[casual_games] Software Toys Industry?

Matthew Ford matthew at fordfam.com
Thu Jan 12 14:53:46 EST 2006

I'd venture to say some interest has always been there but it does not
always break out into the news. Various museums have done game- or toy-like
art installations and there has been some reporting of that over the years.
There is some really neat stuff and I bet if you google "art game museum" or
the like you will find it eventually.

I can't say I see a big upward trend, but I'd certainly encourage you to
keep looking as I'm sure there are opportunities floating out there. 

One trend in your favor is the viability of casual games which allow an
artist to directly make, or more easily find someone to help make, a simple,
artistically driven game by using a framework such as PopCap or Flash. With
just "tech lite" many artists can communicate their ideas more easily than
before and make money from the result by using the casual game channels.

Related is the rise of games which use music and rhythm. There have been
some huge hits such as SingStar and Dance Dance Revolution, which in turn I
think made the environment more friendly for Electroplankton.

Project Rub on the Nintendo DS has some interesting uses of visuals and
sounds in a toylike manner. There is a website for that you can check out
quickly. www.projectrub.com .

Slightly related, you may want to look at the early games of www.gamelab.com
which always impressed me with their quirky, retro-pop art and sound. Some
of their early stuff seemed to be just as much about making nice visuals and
sounds as they were about gameplay.

You might also want to check out some of the stuff for the PlayStation 2's
EyeToy. Some of that was purely visual and toy-like and I bet more can come
of that.

Offlist I'll send you an email contact for a game designer I know who is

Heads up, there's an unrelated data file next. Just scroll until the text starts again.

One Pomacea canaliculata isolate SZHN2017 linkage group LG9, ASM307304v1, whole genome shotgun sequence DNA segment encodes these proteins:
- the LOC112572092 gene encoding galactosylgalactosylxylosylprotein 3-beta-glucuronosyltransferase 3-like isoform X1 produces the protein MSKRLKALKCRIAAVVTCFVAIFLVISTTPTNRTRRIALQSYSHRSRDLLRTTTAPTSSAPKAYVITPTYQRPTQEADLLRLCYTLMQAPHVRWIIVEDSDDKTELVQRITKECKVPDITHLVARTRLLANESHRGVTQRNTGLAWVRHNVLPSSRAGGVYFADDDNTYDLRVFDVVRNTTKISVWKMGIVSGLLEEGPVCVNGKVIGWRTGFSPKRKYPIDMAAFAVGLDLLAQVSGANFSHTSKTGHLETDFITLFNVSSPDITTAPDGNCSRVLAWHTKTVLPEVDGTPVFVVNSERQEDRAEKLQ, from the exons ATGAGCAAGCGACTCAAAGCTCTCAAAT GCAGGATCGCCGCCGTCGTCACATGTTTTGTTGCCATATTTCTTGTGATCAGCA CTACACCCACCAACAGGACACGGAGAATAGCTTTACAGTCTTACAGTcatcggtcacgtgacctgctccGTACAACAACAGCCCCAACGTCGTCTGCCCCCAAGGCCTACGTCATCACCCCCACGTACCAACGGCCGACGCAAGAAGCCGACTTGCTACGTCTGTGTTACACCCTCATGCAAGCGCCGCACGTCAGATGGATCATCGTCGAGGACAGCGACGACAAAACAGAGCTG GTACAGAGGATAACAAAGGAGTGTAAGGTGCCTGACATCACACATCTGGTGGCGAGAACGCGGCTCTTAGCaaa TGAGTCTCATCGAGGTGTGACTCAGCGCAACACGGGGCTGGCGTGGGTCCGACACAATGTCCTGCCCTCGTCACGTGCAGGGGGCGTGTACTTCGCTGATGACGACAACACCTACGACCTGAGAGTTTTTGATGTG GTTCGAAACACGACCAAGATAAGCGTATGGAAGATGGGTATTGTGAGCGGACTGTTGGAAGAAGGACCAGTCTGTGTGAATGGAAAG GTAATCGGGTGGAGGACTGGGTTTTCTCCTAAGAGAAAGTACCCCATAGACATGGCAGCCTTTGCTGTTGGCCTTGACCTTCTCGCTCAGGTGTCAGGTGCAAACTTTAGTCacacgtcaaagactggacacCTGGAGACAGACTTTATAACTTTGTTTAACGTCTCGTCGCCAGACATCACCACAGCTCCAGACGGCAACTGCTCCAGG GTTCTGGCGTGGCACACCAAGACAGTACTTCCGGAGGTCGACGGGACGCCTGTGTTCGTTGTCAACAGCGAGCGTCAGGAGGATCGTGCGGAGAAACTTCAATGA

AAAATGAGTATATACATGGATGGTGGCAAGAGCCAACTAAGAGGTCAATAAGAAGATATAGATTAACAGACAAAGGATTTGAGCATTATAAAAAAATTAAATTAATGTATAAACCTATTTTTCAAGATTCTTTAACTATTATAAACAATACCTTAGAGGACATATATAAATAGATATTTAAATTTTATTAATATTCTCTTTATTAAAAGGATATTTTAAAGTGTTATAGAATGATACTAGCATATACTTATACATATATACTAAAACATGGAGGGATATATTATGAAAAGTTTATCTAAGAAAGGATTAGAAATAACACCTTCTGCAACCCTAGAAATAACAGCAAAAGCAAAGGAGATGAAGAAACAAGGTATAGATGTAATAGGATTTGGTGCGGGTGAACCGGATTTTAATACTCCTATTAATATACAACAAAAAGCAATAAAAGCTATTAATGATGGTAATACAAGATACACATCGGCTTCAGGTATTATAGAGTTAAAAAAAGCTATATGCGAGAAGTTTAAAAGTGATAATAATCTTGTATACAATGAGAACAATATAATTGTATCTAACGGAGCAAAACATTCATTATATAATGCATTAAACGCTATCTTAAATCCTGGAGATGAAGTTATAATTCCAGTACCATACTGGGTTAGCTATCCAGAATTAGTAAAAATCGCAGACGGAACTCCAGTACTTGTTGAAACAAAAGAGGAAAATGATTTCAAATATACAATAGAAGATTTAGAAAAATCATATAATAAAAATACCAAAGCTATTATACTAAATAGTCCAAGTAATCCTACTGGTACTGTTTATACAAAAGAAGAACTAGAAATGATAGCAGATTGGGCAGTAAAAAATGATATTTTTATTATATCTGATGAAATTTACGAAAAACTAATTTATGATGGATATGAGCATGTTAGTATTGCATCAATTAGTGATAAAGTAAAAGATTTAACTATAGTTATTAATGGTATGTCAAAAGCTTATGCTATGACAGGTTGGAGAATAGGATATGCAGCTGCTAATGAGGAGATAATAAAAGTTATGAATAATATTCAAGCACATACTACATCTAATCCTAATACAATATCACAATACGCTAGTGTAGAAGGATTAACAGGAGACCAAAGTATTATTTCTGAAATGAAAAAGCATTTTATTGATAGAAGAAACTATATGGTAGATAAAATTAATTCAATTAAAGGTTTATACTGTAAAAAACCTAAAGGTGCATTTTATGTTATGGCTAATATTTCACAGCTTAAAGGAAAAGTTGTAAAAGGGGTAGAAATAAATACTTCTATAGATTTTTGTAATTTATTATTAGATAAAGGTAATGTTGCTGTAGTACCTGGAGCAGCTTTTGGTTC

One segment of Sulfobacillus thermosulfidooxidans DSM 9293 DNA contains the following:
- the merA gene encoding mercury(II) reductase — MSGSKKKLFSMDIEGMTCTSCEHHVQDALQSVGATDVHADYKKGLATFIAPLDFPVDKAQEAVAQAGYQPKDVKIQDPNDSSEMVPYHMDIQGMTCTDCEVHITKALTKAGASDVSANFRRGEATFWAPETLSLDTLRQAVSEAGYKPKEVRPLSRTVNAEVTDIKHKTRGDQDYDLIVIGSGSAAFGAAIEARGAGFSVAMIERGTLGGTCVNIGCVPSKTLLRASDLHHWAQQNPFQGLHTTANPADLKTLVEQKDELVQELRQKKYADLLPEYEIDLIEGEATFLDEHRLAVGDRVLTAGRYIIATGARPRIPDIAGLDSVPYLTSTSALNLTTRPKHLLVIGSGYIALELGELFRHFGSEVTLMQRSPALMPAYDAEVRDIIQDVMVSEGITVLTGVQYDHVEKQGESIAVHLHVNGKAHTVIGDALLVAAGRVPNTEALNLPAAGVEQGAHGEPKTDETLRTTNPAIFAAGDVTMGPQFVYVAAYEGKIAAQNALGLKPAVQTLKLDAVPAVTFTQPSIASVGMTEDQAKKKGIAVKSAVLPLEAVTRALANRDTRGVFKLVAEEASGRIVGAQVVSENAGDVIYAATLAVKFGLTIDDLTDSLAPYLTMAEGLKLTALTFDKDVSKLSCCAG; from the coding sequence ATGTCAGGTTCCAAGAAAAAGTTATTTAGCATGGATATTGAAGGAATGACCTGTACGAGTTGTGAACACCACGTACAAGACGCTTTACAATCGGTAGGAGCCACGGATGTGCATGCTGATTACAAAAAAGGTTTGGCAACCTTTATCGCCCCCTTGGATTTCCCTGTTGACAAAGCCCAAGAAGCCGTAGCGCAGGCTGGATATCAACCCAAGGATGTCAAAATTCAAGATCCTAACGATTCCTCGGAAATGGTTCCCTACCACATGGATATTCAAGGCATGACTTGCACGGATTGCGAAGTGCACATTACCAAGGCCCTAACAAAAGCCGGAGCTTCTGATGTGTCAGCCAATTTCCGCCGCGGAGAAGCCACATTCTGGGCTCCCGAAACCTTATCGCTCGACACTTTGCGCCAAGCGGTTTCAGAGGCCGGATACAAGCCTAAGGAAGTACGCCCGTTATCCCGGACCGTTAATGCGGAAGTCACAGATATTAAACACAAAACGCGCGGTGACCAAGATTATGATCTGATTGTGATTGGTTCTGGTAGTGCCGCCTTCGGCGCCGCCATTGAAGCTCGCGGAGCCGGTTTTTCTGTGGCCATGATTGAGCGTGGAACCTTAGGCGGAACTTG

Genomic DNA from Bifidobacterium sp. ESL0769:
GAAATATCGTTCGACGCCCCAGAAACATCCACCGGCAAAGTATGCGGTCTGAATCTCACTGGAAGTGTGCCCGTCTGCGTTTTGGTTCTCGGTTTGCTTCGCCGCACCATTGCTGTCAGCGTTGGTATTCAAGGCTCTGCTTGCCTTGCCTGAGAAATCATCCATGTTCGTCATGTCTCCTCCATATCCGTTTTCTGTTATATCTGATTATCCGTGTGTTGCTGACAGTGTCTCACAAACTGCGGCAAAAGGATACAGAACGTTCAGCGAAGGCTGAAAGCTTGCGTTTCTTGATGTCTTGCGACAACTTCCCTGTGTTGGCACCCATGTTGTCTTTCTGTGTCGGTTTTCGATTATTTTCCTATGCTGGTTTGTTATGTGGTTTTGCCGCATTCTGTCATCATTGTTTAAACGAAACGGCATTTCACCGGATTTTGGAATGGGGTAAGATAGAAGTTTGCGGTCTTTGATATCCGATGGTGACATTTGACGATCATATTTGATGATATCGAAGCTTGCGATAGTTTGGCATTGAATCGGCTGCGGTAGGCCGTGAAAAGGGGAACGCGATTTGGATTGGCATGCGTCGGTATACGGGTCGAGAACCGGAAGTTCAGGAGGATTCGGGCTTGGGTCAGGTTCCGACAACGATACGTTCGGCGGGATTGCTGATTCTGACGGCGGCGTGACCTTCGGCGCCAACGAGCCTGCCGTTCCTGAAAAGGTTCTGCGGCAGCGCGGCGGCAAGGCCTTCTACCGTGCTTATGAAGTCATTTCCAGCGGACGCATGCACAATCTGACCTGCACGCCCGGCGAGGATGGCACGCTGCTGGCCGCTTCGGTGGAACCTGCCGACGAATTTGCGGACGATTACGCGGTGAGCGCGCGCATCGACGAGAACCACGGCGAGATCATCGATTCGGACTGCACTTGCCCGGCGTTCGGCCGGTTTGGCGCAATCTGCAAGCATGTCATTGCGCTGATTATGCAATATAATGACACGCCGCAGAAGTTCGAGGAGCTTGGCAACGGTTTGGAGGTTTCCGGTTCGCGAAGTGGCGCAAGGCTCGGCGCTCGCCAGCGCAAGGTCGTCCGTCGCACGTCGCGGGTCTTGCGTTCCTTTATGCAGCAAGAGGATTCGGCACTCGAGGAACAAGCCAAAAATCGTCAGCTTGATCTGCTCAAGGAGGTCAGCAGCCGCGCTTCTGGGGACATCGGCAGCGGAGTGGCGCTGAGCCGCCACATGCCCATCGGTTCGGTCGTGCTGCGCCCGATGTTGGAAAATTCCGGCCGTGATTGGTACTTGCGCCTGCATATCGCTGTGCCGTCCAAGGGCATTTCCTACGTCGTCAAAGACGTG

linked between games and art here in Brisbane.

Good fortunes!

--Matthew Ford, matthew (at) fordfam (dot) com

-----Original Message-----
From: casual_games-bounces at igda.org [mailto:casual_games-bounces at igda.org]
On Behalf Of Jason Van Anden
Sent: Friday, 13 January 2006 1:19 AM
To: IGDA Casual Games SIG Mailing List
Subject: [casual_games] Software Toys Industry?

I have been developing a soft-game/art/toy hybrid that is similar in
its principle to "Electroplankton" just reported on in Wired:


Electroplankton evolved from art installations, as does the thing I am
currently creating (and almost ready to release).

Is Electroplankton an exception - or is the industry starting to reach
out to fine/studio artists for fresh ideas?  As a an artist, I am
usually a bit intimidated about making contact because the two resumes
I have are for art and the software industry, not specifically related
to the games industry.

I started lurking on this list after a game I wrote as art was
reported in Wired last year ("Farklempt!") - and to my complete
surprise got a bit of attention in the games press.

Suggestions super appreciated.

Jason Van Anden

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